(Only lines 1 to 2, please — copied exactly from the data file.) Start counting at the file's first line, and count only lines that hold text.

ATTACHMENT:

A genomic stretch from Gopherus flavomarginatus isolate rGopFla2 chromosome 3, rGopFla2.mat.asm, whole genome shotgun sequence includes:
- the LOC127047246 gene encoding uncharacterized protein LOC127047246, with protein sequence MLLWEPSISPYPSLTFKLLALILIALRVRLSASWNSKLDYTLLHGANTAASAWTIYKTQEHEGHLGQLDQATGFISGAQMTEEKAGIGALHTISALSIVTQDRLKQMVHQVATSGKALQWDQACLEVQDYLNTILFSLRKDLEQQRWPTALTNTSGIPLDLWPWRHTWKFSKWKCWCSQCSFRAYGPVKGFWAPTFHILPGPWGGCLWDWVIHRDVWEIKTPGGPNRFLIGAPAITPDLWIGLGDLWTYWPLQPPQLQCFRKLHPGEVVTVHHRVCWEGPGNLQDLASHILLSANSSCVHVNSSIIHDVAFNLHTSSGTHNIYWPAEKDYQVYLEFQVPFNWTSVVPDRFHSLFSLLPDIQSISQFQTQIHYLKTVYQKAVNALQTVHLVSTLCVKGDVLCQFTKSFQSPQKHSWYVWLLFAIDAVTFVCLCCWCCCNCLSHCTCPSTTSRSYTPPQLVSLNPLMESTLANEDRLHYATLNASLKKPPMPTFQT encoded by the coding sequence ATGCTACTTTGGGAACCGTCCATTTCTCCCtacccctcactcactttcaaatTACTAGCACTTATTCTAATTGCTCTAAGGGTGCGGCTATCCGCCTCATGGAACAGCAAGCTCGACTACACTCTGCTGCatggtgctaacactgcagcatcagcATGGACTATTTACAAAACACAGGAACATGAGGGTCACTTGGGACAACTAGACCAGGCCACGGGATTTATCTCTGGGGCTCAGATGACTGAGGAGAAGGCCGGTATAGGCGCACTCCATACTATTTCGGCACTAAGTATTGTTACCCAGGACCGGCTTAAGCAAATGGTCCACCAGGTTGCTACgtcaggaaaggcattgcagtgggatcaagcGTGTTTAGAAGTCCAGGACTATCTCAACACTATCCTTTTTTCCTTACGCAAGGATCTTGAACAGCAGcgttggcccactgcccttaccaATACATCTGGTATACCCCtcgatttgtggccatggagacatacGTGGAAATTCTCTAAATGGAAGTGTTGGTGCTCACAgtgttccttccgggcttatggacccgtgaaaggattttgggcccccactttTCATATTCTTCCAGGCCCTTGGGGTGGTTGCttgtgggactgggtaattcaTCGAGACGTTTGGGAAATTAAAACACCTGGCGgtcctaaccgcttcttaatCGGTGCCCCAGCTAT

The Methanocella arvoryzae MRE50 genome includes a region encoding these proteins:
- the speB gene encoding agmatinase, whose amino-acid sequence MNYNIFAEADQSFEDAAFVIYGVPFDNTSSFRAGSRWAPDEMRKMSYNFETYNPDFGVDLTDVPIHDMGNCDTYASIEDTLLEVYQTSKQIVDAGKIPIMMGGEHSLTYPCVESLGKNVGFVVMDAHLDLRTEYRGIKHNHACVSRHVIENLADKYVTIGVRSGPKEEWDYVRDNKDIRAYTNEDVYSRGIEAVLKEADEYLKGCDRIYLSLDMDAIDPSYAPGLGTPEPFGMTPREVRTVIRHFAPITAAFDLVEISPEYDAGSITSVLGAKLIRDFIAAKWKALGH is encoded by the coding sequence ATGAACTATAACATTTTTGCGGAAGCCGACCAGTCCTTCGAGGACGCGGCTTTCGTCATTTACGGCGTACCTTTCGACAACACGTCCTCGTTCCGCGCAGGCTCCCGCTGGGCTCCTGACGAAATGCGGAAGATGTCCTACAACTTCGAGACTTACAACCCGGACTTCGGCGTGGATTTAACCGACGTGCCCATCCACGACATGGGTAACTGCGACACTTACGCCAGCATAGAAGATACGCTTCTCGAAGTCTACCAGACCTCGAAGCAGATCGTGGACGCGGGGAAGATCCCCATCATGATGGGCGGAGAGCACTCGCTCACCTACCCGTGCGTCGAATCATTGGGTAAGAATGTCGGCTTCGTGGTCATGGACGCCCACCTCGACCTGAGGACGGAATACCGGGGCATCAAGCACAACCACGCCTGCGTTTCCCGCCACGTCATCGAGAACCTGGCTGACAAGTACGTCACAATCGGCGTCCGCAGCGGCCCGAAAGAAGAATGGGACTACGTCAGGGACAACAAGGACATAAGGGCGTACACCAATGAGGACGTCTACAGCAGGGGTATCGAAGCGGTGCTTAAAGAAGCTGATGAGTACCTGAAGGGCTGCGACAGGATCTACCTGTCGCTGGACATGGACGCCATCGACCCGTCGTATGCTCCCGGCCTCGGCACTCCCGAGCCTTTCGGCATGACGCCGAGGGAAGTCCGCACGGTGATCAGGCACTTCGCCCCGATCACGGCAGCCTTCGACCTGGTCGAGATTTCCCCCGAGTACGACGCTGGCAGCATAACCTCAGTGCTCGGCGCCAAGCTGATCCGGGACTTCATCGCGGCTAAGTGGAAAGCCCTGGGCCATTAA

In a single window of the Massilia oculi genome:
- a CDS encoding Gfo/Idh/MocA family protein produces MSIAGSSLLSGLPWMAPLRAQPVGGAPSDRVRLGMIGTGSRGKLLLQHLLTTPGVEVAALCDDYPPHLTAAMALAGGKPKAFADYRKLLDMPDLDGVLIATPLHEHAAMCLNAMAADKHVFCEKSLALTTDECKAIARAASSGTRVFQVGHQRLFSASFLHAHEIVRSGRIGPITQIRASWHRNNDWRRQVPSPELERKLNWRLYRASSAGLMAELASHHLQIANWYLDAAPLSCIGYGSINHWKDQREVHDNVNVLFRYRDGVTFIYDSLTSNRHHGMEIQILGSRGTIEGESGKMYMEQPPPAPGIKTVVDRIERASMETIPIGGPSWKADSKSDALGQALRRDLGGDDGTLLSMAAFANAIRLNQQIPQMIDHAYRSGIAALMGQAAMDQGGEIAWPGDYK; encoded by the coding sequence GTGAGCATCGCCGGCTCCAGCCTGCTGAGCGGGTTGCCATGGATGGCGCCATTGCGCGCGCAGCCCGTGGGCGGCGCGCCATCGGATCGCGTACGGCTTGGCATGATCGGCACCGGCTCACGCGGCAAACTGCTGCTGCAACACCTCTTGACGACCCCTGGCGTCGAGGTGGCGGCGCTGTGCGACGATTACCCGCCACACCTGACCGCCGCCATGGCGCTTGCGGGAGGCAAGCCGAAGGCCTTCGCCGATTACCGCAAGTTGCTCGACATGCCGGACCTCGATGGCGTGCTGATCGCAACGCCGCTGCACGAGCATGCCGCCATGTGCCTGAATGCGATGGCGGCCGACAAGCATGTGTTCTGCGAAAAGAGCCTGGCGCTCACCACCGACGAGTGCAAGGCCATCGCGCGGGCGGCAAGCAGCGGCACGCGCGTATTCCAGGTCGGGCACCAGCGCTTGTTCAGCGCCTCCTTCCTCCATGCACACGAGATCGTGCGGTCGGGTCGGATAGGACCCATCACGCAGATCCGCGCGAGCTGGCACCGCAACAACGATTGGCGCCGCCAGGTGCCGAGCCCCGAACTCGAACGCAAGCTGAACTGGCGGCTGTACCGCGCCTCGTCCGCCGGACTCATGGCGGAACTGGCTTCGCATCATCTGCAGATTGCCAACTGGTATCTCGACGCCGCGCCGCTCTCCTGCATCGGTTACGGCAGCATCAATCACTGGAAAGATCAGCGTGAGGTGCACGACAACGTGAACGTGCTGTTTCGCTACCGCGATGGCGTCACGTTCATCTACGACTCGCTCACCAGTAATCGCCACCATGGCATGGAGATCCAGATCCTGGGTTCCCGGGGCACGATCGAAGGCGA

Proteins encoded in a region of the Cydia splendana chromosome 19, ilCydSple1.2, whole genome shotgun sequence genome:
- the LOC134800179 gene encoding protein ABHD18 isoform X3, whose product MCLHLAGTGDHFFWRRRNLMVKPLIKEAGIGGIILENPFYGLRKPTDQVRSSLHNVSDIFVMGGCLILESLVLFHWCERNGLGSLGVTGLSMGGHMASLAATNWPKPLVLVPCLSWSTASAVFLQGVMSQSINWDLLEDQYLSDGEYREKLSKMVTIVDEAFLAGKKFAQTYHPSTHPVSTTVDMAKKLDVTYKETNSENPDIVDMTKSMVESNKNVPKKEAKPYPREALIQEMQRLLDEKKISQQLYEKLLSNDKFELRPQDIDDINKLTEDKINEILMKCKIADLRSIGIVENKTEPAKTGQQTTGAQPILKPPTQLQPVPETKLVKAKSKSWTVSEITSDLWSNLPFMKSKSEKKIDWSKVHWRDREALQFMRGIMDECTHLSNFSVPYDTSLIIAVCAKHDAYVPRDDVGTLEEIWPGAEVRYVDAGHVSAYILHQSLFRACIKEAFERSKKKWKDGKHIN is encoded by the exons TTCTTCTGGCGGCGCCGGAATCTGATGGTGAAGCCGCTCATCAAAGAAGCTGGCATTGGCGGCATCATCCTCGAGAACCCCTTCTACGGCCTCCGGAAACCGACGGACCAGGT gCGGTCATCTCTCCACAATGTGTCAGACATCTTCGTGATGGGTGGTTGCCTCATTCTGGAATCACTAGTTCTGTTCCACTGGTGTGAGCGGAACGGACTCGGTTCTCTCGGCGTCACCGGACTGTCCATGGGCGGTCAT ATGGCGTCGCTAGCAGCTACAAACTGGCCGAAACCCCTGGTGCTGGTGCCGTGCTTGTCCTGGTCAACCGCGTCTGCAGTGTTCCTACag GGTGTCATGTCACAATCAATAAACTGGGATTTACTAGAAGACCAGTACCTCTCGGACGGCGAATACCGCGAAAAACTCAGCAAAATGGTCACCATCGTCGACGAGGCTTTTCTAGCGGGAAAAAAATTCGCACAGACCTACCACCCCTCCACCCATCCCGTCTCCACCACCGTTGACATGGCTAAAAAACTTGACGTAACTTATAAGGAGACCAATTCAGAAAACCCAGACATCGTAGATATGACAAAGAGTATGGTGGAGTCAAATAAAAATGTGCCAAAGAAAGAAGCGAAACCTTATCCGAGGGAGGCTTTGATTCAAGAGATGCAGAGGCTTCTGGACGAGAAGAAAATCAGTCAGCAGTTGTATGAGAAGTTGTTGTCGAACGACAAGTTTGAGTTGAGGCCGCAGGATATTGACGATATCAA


A genomic stretch from Gopherus flavomarginatus isolate rGopFla2 chromosome 3, rGopFla2.mat.asm, whole genome shotgun sequence includes:
- the LOC127047246 gene encoding uncharacterized protein LOC127047246, with protein sequence MLLWEPSISPYPSLTFKLLALILIALRVRLSASWNSKLDYTLLHGANTAASAWTIYKTQEHEGHLGQLDQATGFISGAQMTEEKAGIGALHTISALSIVTQDRLKQMVHQVATSGKALQWDQACLEVQDYLNTILFSLRKDLEQQRWPTALTNTSGIPLDLWPWRHTWKFSKWKCWCSQCSFRAYGPVKGFWAPTFHILPGPWGGCLWDWVIHRDVWEIKTPGGPNRFLIGAPAITPDLWIGLGDLWTYWPLQPPQLQCFRKLHPGEVVTVHHRVCWEGPGNLQDLASHILLSANSSCVHVNSSIIHDVAFNLHTSSGTHNIYWPAEKDYQVYLEFQVPFNWTSVVPDRFHSLFSLLPDIQSISQFQTQIHYLKTVYQKAVNALQTVHLVSTLCVKGDVLCQFTKSFQSPQKHSWYVWLLFAIDAVTFVCLCCWCCCNCLSHCTCPSTTSRSYTPPQLVSLNPLMESTLANEDRLHYATLNASLKKPPMPTFQT encoded by the coding sequence ATGCTACTTTGGGAACCGTCCATTTCTCCCtacccctcactcactttcaaatTACTAGCACTTATTCTAATTGCTCTAAGGGTGCGGCTATCCGCCTCATGGAACAGCAAGCTCGACTACACTCTGCTGCatggtgctaacactgcagcatcagcATGGACTATTTACAAAACACAGGAACATGAGGGTCACTTGGGACAACTAGACCAGGCCACGGGATTTATCTCTGGGGCTCAGATGACTGAGGAGAAGGCCGGTATAGGCGCACTCCATACTATTTCGGCACTAAGTATTGTTACCCAGGACCGGCTTAAGCAAATGGTCCACCAGGTTGCTACgtcaggaaaggcattgcagtgggatcaagcGTGTTTAGAAGTCCAGGACTATCTCAACACTATCCTTTTTTCCTTACGCAAGGATCTTGAACAGCAGcgttggcccactgcccttaccaATACATCTGGTATACCCCtcgatttgtggccatggagacatacGTGGAAATTCTCTAAATGGAAGTGTTGGTGCTCACAgtgttccttccgggcttatggacccgtgaaaggattttgggcccccactttTCATATTCTTCCAGGCCCTTGGGGTGGTTGCttgtgggactgggtaattcaTCGAGACGTTTGGGAAATTAAAACACCTGGCGgtcctaaccgcttcttaatCGGTGCCCCAGCTAT